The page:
Seeking Sustainability, Planning for Disaster


Part 1: Milestones and Mission

Each year, at the Consumer Cooperative Management Association (CCMA) conference, milestone awards celebrate new food cooperatives along as well as those that have survived for 30 years. Occasionally there is especially noteworthy recognition of 50 or more years of continuous cooperative enterprise. But of the latter co-ops there are very few.

Retailing groceries and related consumer goods is typically a highly competitive business, with moderate margins and little room for businesses that lack elements such as adequate capital or a strategic focus or a good location. Cooperatives add to these universal challenges their own mix of broadly democratic ownership, fickle members, and isolated business development. Consequently, out of hundreds of grocery cooperatives formed in earlier decades, most have been lost—except for what lessons we can derive from their efforts.

Attrition among food cooperatives is not well explained simply by the passage of time and the turnover typical to small retail businesses. Recent milestones have included an impressive number of 30-year cooperatives, formed in the early 1970s amidst the cultural and political ferment of those years, and annual CCMA conferences have highlighted from 10 to 20 such cooperatives. However, that wave of new co-ops crested over 30 years ago.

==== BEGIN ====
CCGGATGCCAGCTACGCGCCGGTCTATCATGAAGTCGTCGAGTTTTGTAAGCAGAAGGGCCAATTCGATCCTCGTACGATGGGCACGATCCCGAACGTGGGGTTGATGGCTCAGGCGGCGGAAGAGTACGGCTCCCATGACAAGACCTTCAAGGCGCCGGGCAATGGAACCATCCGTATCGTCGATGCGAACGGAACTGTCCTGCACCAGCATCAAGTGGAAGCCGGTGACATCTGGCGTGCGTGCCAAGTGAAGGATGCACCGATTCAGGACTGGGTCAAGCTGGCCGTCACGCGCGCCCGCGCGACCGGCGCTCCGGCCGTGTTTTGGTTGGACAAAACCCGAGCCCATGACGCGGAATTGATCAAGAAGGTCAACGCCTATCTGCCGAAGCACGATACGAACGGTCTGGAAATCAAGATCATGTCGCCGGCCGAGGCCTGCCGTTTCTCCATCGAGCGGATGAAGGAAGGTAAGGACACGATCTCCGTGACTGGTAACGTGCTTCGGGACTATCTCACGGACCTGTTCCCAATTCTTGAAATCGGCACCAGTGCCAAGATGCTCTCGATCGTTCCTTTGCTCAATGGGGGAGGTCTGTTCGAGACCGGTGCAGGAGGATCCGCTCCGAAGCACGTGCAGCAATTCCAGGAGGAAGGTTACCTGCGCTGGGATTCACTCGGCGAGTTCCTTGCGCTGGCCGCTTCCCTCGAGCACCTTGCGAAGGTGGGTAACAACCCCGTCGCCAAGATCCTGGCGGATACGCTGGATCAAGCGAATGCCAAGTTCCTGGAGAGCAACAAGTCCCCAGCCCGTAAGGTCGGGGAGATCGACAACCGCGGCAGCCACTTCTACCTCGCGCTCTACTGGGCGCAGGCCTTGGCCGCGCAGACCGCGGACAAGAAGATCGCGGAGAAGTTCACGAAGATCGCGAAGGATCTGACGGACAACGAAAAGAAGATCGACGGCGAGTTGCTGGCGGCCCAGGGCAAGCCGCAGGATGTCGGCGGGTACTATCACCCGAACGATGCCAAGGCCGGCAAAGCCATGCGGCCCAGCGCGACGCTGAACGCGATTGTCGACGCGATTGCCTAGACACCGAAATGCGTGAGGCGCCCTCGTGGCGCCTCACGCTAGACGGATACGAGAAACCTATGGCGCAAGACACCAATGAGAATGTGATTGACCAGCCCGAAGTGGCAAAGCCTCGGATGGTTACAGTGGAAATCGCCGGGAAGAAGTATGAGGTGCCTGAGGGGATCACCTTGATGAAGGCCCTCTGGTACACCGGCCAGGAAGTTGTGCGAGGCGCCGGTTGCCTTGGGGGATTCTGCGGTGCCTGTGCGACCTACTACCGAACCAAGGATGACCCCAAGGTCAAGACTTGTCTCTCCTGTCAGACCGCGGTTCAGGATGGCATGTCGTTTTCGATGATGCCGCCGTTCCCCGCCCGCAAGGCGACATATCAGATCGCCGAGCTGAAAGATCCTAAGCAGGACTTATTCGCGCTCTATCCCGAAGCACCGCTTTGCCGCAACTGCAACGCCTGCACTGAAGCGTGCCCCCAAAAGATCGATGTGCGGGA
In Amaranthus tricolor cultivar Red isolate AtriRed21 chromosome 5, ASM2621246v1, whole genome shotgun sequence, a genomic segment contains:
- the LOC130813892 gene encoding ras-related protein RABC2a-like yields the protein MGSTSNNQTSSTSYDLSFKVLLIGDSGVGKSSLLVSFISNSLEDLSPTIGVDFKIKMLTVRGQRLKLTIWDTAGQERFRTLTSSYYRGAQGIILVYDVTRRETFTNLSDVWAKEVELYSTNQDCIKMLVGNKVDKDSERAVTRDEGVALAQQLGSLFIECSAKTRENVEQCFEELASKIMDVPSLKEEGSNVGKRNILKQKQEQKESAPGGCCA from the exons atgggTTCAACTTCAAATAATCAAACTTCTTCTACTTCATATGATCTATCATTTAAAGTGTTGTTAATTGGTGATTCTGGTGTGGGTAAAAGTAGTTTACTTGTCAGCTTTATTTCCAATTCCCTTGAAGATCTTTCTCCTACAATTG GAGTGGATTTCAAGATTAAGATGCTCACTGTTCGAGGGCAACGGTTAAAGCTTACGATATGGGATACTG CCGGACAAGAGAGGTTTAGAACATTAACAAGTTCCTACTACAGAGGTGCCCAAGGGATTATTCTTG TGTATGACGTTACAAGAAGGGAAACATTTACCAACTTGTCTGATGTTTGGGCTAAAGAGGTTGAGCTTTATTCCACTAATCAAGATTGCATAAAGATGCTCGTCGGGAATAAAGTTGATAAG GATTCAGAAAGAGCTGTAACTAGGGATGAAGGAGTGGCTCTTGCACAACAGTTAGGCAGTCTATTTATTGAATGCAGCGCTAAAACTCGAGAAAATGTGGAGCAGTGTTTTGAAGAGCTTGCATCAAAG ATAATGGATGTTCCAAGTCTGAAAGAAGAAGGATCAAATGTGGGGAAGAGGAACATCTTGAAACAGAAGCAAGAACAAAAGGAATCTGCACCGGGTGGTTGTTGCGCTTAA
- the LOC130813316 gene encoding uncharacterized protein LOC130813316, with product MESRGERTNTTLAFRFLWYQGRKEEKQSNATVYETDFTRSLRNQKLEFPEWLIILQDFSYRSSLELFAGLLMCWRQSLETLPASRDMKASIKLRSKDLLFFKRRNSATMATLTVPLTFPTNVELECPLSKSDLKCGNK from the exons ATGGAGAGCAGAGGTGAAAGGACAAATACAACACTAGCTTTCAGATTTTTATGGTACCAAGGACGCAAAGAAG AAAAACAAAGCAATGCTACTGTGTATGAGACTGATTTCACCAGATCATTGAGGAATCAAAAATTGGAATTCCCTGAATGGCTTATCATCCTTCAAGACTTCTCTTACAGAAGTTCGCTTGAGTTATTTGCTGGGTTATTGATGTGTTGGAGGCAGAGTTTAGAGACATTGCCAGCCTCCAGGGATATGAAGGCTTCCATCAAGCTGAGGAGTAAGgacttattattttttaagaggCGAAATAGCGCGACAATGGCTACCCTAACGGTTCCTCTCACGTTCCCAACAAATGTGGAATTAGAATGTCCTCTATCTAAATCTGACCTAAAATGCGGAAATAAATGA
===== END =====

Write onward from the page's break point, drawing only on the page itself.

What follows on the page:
The surviving food co-ops have overcome many challenges and have matured to become dynamic, professionally managed operations with growing membership, strong balance sheets, and a deep impact in their community. But if the number of surviving food co-ops points to larger economic and market changes, it also provides disturbing evidence that many co-ops have not mastered business survival and sustainability. Along with changes in the cultural and political environment since the 1970s, take note of some problematic yet enduring co-op trends.